Bush school – A memoir

Noseweek|May 2020

Bush school – A memoir
OUR SCHOOL WAS IN THE MIDDLE of the bush, ten miles from the nearest town in the harsh beauty of the Zimbabwean highveld. It started life in World War II as No 26 EFTS Guinea Fowl, a Royal Air Force elementary flying training school and I arrived there in 1954, just seven years after it became an all-white co-ed state boarding school.
Jack Lundin

The boarding houses were the cadet pilots’ barracks, now called hostels, named after wartime bomber aircraft: Wellington, Lancaster, Sterling, Lincoln and Blenheim. The bell that roused us in the mornings and rang to notify the end of lessons, as well as to rally us out of bed in the middle of the night to fight encroaching wildfires, was the piercing wail of 26 EFTS’s air-raid siren. In the Sixth-form classroom hung a framed letter titled An Airman’s Letter to his Mother.

This was years before UDI, Rhodesia’s Unilateral Declaration of Independence. Then Southern Rhodesia was a self-governing colony and part of the Federation of Rhodesia and Nyasaland. I was an odd addition to the pupil strength, being decanted without much consultation at age 15 from my 400-year-old all-rowing and-rugby English public school, and dropped off the steam train at Gwelo in the middle of the night with my mother and sister, who were heading on for Salisbury, now Harare, en route for a new life in Nyasaland, now Malawi.

Later that Sunday the headmaster collected us all in Gwelo, whisked my mother and sister off to his house for lunch and dumped me at Wellington hostel, where a boy with fuzz on his cheeks called Frost helped me carry my large tin trunk into Middle Dorm, where I underwent intense grilling from the inhabitants.

“Do you play rugby?”

“Yes”. I felt on safe ground here, as my public school was one of England’s top rugby schools.

“What position?”


A baffled silence. Then: “Bullshit! No such position!”

“Fuckin Pongo!” muttered someone. Then a voice piped up: “Hey, isn’t that the same as flanker?” It was.

For good measure my reception committee hit me with a barrage of Afrikaans – even the English-speakers seemed adept at the language – which left me wondering how long I’d survive in this hellhole. But it was mostly good-natured and only once was I hit with the old Boer War sin: “You Brits put our women and children into concentration camps”. However, I was battle-hardened by five years at my English public school, from its pre-prep “Inky” to the Monday night thrashings – they called them slipperings – in Upper School for trivial misdemeanours. These were delivered by the house prefects. “You’re going to get six! Take off your dressing gown!” the head of the house would announce grimly, and each perfect thundered the length of the senior changing room to deliver his whack with an enormous wooden clothes brush on our pyjama-clad behinds.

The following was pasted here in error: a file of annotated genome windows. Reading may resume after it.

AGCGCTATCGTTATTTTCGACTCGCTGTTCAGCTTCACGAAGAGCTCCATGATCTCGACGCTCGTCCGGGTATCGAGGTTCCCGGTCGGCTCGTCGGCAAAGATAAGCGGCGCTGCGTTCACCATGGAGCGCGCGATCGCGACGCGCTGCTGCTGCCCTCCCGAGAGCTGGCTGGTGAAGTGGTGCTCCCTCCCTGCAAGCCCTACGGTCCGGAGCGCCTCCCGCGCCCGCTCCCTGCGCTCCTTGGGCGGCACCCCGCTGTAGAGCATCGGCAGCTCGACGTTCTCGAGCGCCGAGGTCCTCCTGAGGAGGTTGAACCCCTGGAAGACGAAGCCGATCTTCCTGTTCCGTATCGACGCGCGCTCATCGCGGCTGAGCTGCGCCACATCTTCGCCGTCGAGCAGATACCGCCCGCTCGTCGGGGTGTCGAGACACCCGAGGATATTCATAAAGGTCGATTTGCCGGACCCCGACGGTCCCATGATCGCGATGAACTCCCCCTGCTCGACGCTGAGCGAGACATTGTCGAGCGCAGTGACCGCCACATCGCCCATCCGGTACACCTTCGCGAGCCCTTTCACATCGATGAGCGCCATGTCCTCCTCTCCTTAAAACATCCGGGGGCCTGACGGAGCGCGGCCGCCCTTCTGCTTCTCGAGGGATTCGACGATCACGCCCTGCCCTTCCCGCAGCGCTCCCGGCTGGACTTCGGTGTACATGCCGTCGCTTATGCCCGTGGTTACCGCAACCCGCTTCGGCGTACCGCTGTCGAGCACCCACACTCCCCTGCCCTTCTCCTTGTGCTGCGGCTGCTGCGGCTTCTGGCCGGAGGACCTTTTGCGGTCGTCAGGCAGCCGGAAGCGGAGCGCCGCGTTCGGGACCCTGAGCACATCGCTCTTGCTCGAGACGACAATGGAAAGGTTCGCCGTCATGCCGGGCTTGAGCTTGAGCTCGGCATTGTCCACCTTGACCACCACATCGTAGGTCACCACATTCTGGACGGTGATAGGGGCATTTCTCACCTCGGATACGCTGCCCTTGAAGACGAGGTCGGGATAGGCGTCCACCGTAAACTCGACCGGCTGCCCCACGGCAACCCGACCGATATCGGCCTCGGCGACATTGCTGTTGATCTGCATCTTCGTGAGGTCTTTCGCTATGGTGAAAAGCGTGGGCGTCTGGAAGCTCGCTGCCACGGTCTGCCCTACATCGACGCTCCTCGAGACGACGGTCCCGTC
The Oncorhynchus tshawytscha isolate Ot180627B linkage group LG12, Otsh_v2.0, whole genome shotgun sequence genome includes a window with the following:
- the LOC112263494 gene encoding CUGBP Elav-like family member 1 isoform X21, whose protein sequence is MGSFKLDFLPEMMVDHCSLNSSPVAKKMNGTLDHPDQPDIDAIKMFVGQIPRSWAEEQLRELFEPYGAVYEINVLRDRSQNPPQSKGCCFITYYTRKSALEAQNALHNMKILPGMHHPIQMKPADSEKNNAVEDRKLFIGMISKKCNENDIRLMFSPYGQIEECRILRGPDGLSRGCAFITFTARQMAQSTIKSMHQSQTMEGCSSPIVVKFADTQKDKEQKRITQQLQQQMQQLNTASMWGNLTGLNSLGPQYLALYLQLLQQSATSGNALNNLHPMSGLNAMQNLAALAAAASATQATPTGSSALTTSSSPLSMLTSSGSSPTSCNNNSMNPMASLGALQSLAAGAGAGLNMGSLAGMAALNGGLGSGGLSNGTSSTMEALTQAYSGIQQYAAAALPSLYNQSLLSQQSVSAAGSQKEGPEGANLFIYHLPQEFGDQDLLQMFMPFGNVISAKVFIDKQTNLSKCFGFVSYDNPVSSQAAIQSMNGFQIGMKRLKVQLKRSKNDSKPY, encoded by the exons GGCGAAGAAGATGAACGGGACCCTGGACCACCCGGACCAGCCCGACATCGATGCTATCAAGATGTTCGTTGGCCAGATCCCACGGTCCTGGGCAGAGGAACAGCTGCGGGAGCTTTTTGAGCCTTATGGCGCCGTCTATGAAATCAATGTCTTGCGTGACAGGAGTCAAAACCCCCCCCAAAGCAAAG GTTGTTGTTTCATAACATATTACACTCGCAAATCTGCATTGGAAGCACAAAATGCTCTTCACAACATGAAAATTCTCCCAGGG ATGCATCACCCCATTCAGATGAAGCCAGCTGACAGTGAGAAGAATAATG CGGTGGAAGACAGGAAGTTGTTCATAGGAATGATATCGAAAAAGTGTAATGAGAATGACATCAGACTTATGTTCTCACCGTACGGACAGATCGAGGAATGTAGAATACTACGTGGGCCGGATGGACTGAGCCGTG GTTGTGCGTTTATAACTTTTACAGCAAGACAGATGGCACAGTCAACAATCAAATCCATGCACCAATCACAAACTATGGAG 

Although already 15 when I arrived at Guinea Fowl, I was selected to play for the under 15s in the following all-important Saturday’s home game against arch-rivals Milton from Bulawayo, or was it, Prince Edward, from Salisbury? I thought I would be too old for this age group, but apparently, it depended on the date of your birthday in relation to the current rugby season, and I just scraped in. That outing eased my reception into the school, and even Frost, my helper with the trunk who was also in my class, seemed to approve.

But I came unstuck in the next inter-school match. This time I was relegated to reserve and as such had to act as a linesman. I’d never done this role before, and was baffled by the hand and flag signals I had to make: did I point to the side who had put the ball out of touch, or the side who should take the throw-in?

My dismal performance gave the entire school, massed in the pitch-side pavilion, a sideshow that they pounced on with glee. Screams of derision greeted me every decision. I still don’t know how I managed to survive the game, but I never stepped on a rugby field again. I blamed the U15 coach, the gym master known as Slimy, for putting me through this ordeal.

Wellington House was rows of barracks connected by a central corridor. At one end was the prep room, then Senior Dorm, Middle Dorm and Junior Dorm, with intervening locker rooms. The ablutions block consisted of cold-water showers (never used) and a row of eight-or-so baths, into which we jammed ourselves morning and evening, three or four to a bath, legs hanging over the edge. The toilets were disgusting and apparently escaped the eagle eye of our matron, the chain-smoking Mrs Poisson. The floor swam in urine, with boys from farms squatting high in the rafters for long-distance craps – they were accustomed to a hole in the ground and their bowels refused to function on a normal pedestal.

My single appearance for the under 15s spared me the ordeal of the traditional New Boys’ Concert when the annual intake of 13-year-olds in Junior Dorm underwent a scary initiation. Before it was banned, this included running naked down the long corridor linking the dormitories, lined with boys wielding wet knotted towels, causing at least one knock-out.


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May 2020